On October 6, 2016, less than two weeks after he fatally shot his wife in the back, Claud “Tex” McIver could feel the walls closing in.
Atlanta police had just told the media that the death of businesswoman Diane McIver was more “complicated” than her husband’s spokesman, Bill Crane, had made it seem. McIver’s attorney at the time, Steve Maples, was trying to walk back portions of Crane’s statement that had served to fuel suspicions that the shooting may have been intentional.
And now Dani Jo Carter, who was behind the wheel of the McIvers’ Ford Expedition when the gun went off, had hired an attorney.
On Wednesday, jurors heard the voicemail that McIver had left Carter’s husband. And, as has so often been the case throughout this bizarre saga, McIver did himself no favors.
“Dani is about to send me to prison,” he said on the recording. “Please erase this — this voicemail message, but call me right away. Y’all have no idea the problem this is causing. It’s innocent, but it’s absolutely nuclear to me. Please, please call me.”
Ill-advised? No question about it. Damaging to the defense? It certainly doesn’t help.
“As a lawyer, Tex should know better than to leave a voicemail like that because of the impression it could leave on the listener,” said Atlanta attorney Esther Panitch, who is closely following the trial.
But intent is key, Panitch said.
“As a practical matter, he didn’t actually influence anyone to do anything,” she said. “He didn’t mislead.”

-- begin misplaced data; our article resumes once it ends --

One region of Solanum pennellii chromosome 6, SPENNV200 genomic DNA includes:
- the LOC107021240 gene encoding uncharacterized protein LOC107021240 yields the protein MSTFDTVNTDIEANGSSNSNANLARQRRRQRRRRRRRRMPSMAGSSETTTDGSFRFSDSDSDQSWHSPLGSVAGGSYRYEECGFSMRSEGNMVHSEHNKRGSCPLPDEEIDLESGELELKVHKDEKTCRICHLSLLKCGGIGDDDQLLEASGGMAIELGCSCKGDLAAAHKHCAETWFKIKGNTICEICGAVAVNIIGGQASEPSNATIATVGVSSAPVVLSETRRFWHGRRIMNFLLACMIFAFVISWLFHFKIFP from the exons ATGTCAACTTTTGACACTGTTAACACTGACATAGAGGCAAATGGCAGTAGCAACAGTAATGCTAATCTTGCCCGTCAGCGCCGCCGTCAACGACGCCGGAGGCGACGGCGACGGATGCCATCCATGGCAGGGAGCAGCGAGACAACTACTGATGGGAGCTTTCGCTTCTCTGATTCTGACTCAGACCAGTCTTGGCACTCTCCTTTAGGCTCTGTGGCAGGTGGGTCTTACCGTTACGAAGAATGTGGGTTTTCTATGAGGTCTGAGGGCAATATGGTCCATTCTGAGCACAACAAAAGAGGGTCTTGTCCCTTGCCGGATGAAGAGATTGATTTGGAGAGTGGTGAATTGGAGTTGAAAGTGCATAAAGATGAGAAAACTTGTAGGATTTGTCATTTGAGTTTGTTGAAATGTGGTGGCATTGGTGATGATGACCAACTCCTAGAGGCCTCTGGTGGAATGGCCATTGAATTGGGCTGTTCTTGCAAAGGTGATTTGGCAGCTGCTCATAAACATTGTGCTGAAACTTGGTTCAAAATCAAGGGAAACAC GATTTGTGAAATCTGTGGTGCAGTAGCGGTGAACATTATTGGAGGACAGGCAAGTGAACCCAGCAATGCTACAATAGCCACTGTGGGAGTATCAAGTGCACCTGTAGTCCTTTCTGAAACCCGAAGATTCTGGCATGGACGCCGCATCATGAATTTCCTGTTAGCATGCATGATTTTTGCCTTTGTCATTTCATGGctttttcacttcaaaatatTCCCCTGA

McIver had wanted Carter to sit with his attorneys for a deposition and to provide a statement to the media. As Diane McIver’s close friend, and the only witness to the shooting, her absolution could quell the doubts that had begun to surround Tex McIver’s version of events.
But Carter was starting to feel uneasy about McIver’s handling of the situation.
“Why is it OK for him to get an attorney but not OK for my wife to get one?” her husband, Thomas Carter, testified Wednesday.
They hired a lawyer to deal with the media, which was eager to hear her account. The Carters turned to their friend, Dale Cardwell, a former local TV reporter and consumer advocate.
According to Dani Jo Carter, McIver “appeared to be in a strategy situation, not a grief situation,” Cardwell said.
But McIver, according to the defense, was concerned that Carter’s decision to retain counsel made him look guilty.
“It’s not that he said, ‘Let’s get our stories straight,’ right?” defense co-counsel Bruce Harvey asked Thomas Carter, who concurred.
Earlier, Carter’s wife wrapped up two days’ worth of testimony that included two opinions about the defendant and two accounts of what happened before, during and after the fatal bullet struck Diane McIver in the couple’s SUV.
Dani Jo Carter testified she never felt threatened after they exited the Downtown Connector onto Edgewood Avenue, contradicting Tex McIver’s statement to police about why he had retrieved his gun. But, just hours after the shooting, she told police there were “lots of scary people standing at the intersection.”
Carter also told police McIver was “asleep with the gun in his hand.” But jurors only heard that during her cross-examination.
“The defense was able to use her prior statements to support their defense” that the shooting was an accident, said Marietta criminal defense attorney Ashleigh Merchant, who is not affiliated with the case. “The state needed her to say that Tex’s actions after the shooting made her change her mind about this being an accident.”
It’s unclear whether Dani Jo Carter still believes, as she told police, that McIver didn’t intend to shoot his wife.
But she did make it clear that her feelings toward Tex had changed. Asked if she still thought fondly of her close friend’s husband, Carter replied tersely: “No.”
Let our criminal justice reporter Bill Rankin lead you through the twists and turns of the McIver murder case. Listen to his Breakdown podcast to learn more about the case.
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